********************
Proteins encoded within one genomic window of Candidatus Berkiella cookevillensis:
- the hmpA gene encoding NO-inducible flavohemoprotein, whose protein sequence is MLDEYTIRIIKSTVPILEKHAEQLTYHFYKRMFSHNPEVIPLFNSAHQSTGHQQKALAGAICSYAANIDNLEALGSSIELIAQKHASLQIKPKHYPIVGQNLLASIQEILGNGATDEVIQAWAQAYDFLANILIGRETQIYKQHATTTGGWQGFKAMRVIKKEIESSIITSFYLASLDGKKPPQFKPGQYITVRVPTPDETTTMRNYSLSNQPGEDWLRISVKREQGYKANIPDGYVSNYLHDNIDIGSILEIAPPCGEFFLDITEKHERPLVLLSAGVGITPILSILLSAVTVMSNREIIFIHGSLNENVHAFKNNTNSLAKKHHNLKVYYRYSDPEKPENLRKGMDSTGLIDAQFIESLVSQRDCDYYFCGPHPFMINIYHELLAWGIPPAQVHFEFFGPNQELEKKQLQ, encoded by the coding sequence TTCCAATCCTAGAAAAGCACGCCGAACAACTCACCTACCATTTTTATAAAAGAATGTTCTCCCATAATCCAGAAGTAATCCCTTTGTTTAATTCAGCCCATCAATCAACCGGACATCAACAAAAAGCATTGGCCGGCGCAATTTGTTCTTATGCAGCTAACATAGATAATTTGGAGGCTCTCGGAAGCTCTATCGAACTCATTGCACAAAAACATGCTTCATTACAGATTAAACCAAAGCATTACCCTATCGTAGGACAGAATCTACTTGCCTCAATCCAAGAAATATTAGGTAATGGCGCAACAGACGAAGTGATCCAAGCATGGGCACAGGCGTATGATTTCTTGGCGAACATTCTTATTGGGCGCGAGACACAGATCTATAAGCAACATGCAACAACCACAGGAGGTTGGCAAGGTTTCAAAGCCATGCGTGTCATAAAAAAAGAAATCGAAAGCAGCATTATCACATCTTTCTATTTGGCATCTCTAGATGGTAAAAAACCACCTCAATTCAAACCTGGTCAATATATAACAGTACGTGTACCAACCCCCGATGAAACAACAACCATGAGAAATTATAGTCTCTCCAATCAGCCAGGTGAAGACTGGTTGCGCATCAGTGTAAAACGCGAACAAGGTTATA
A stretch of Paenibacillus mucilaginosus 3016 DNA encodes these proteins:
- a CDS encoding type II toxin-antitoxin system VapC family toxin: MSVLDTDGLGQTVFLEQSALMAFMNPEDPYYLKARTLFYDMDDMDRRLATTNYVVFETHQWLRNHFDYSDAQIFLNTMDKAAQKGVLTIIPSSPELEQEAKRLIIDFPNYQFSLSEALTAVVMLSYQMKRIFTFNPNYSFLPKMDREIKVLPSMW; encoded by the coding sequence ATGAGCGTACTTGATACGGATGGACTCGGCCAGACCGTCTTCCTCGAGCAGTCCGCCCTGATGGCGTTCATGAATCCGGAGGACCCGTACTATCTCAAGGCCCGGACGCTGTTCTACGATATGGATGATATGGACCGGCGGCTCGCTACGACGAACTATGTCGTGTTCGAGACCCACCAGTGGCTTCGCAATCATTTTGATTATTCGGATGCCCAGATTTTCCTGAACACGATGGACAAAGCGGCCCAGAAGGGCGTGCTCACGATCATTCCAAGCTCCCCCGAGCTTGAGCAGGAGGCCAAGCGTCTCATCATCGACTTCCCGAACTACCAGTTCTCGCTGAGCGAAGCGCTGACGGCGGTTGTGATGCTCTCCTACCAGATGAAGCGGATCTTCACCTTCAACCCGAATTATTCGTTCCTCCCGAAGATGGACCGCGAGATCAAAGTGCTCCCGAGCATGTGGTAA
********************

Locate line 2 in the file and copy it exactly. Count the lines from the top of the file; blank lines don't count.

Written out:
- the hmpA gene encoding NO-inducible flavohemoprotein, whose protein sequence is MLDEYTIRIIKSTVPILEKHAEQLTYHFYKRMFSHNPEVIPLFNSAHQSTGHQQKALAGAICSYAANIDNLEALGSSIELIAQKHASLQIKPKHYPIVGQNLLASIQEILGNGATDEVIQAWAQAYDFLANILIGRETQIYKQHATTTGGWQGFKAMRVIKKEIESSIITSFYLASLDGKKPPQFKPGQYITVRVPTPDETTTMRNYSLSNQPGEDWLRISVKREQGYKANIPDGYVSNYLHDNIDIGSILEIAPPCGEFFLDITEKHERPLVLLSAGVGITPILSILLSAVTVMSNREIIFIHGSLNENVHAFKNNTNSLAKKHHNLKVYYRYSDPEKPENLRKGMDSTGLIDAQFIESLVSQRDCDYYFCGPHPFMINIYHELLAWGIPPAQVHFEFFGPNQELEKKQLQ, encoded by the coding sequence TTCCAATCCTAGAAAAGCACGCCGAACAACTCACCTACCATTTTTATAAAAGAATGTTCTCCCATAATCCAGAAGTAATCCCTTTGTTTAATTCAGCCCATCAATCAACCGGACATCAACAAAAAGCATTGGCCGGCGCAATTTGTTCTTATGCAGCTAACATAGATAATTTGGAGGCTCTCGGAAGCTCTATCGAACTCATTGCACAAAAACATGCTTCATTACAGATTAAACCAAAGCATTACCCTATCGTAGGACAGAATCTACTTGCCTCAATCCAAGAAATATTAGGTAATGGCGCAACAGACGAAGTGATCCAAGCATGGGCACAGGCGTATGATTTCTTGGCGAACATTCTTATTGGGCGCGAGACACAGATCTATAAGCAACATGCAACAACCACAGGAGGTTGGCAAGGTTTCAAAGCCATGCGTGTCATAAAAAAAGAAATCGAAAGCAGCATTATCACATCTTTCTATTTGGCATCTCTAGATGGTAAAAAACCACCTCAATTCAAACCTGGTCAATATATAACAGTACGTGTACCAACCCCCGATGAAACAACAACCATGAGAAATTATAGTCTCTCCAATCAGCCAGGTGAAGACTGGTTGCGCATCAGTGTAAAACGCGAACAAGGTTATA